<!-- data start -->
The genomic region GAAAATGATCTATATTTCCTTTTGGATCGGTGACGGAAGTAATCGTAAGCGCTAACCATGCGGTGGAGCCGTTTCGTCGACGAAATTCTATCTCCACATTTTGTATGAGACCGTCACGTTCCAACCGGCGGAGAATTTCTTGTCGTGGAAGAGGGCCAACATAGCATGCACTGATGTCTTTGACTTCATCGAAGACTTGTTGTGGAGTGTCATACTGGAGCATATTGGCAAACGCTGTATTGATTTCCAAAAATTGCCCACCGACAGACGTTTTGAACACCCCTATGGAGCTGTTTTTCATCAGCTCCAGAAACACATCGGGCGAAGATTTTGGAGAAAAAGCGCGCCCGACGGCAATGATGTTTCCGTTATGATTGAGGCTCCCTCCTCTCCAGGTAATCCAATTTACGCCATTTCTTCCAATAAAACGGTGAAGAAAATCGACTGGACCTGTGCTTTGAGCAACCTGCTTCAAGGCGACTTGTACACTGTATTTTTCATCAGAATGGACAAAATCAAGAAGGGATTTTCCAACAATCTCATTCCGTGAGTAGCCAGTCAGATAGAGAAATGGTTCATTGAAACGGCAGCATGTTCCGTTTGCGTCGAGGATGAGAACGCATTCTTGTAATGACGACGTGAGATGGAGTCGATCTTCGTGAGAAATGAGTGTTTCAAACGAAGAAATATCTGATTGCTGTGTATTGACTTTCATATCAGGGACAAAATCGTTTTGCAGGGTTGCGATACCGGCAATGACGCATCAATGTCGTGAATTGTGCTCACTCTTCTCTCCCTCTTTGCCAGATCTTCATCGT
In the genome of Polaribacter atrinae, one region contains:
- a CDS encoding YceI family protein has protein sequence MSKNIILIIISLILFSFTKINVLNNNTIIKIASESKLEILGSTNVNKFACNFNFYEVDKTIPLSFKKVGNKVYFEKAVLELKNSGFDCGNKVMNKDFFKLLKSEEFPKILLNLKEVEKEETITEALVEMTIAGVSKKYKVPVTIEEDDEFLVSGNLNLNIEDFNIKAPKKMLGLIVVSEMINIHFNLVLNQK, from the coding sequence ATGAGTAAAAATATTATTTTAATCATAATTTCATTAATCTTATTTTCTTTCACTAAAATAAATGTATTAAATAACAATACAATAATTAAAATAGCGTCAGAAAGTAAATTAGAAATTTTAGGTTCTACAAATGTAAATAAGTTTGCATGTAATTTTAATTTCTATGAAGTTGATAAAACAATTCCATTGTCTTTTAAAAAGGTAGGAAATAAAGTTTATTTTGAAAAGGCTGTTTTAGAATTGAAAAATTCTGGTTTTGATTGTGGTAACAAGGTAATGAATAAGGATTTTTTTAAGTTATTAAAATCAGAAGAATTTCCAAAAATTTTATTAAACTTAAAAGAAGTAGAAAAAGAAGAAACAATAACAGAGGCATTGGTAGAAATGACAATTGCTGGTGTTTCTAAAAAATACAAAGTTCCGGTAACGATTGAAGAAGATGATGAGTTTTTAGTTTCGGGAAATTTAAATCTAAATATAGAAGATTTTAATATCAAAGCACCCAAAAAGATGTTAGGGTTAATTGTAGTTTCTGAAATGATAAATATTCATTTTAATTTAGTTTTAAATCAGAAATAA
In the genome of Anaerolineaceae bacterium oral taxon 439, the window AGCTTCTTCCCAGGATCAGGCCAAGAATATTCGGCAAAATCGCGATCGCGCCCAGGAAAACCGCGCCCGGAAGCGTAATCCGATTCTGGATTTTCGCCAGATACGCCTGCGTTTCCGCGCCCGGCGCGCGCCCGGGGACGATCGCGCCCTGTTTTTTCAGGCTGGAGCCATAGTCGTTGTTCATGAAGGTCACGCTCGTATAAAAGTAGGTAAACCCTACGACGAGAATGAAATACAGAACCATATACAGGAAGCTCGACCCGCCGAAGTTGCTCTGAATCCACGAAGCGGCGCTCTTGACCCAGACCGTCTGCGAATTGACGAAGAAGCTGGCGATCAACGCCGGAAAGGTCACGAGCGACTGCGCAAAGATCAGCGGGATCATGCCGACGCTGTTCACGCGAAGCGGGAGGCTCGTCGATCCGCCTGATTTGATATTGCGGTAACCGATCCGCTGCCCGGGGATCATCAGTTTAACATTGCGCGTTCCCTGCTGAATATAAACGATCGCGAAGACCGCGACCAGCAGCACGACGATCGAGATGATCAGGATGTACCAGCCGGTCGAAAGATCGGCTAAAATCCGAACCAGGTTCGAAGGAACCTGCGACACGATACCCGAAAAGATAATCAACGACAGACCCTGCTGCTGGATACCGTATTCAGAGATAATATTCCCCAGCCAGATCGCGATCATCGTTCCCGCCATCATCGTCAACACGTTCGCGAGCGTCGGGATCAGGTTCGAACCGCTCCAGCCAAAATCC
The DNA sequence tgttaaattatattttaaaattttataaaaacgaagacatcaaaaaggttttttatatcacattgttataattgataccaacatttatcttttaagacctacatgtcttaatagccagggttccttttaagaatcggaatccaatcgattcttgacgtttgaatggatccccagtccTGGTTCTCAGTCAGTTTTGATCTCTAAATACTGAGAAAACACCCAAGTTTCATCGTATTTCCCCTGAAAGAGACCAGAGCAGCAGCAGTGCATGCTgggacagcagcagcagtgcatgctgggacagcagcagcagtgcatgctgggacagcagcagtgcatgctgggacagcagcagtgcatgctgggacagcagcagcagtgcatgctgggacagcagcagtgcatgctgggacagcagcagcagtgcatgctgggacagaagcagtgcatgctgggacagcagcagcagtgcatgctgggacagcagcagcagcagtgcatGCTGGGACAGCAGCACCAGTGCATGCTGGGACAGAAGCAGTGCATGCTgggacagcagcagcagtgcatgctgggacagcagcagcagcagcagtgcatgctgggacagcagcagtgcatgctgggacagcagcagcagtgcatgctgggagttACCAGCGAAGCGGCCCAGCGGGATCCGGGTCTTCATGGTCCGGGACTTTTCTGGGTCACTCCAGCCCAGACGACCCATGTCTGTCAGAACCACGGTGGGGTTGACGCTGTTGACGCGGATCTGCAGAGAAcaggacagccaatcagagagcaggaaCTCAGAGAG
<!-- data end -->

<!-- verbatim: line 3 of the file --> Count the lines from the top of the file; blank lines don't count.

- a CDS encoding YceI family protein has protein sequence MSKNIILIIISLILFSFTKINVLNNNTIIKIASESKLEILGSTNVNKFACNFNFYEVDKTIPLSFKKVGNKVYFEKAVLELKNSGFDCGNKVMNKDFFKLLKSEEFPKILLNLKEVEKEETITEALVEMTIAGVSKKYKVPVTIEEDDEFLVSGNLNLNIEDFNIKAPKKMLGLIVVSEMINIHFNLVLNQK, from the coding sequence ATGAGTAAAAATATTATTTTAATCATAATTTCATTAATCTTATTTTCTTTCACTAAAATAAATGTATTAAATAACAATACAATAATTAAAATAGCGTCAGAAAGTAAATTAGAAATTTTAGGTTCTACAAATGTAAATAAGTTTGCATGTAATTTTAATTTCTATGAAGTTGATAAAACAATTCCATTGTCTTTTAAAAAGGTAGGAAATAAAGTTTATTTTGAAAAGGCTGTTTTAGAATTGAAAAATTCTGGTTTTGATTGTGGTAACAAGGTAATGAATAAGGATTTTTTTAAGTTATTAAAATCAGAAGAATTTCCAAAAATTTTATTAAACTTAAAAGAAGTAGAAAAAGAAGAAACAATAACAGAGGCATTGGTAGAAATGACAATTGCTGGTGTTTCTAAAAAATACAAAGTTCCGGTAACGATTGAAGAAGATGATGAGTTTTTAGTTTCGGGAAATTTAAATCTAAATATAGAAGATTTTAATATCAAAGCACCCAAAAAGATGTTAGGGTTAATTGTAGTTTCTGAAATGATAAATATTCATTTTAATTTAGTTTTAAATCAGAAATAA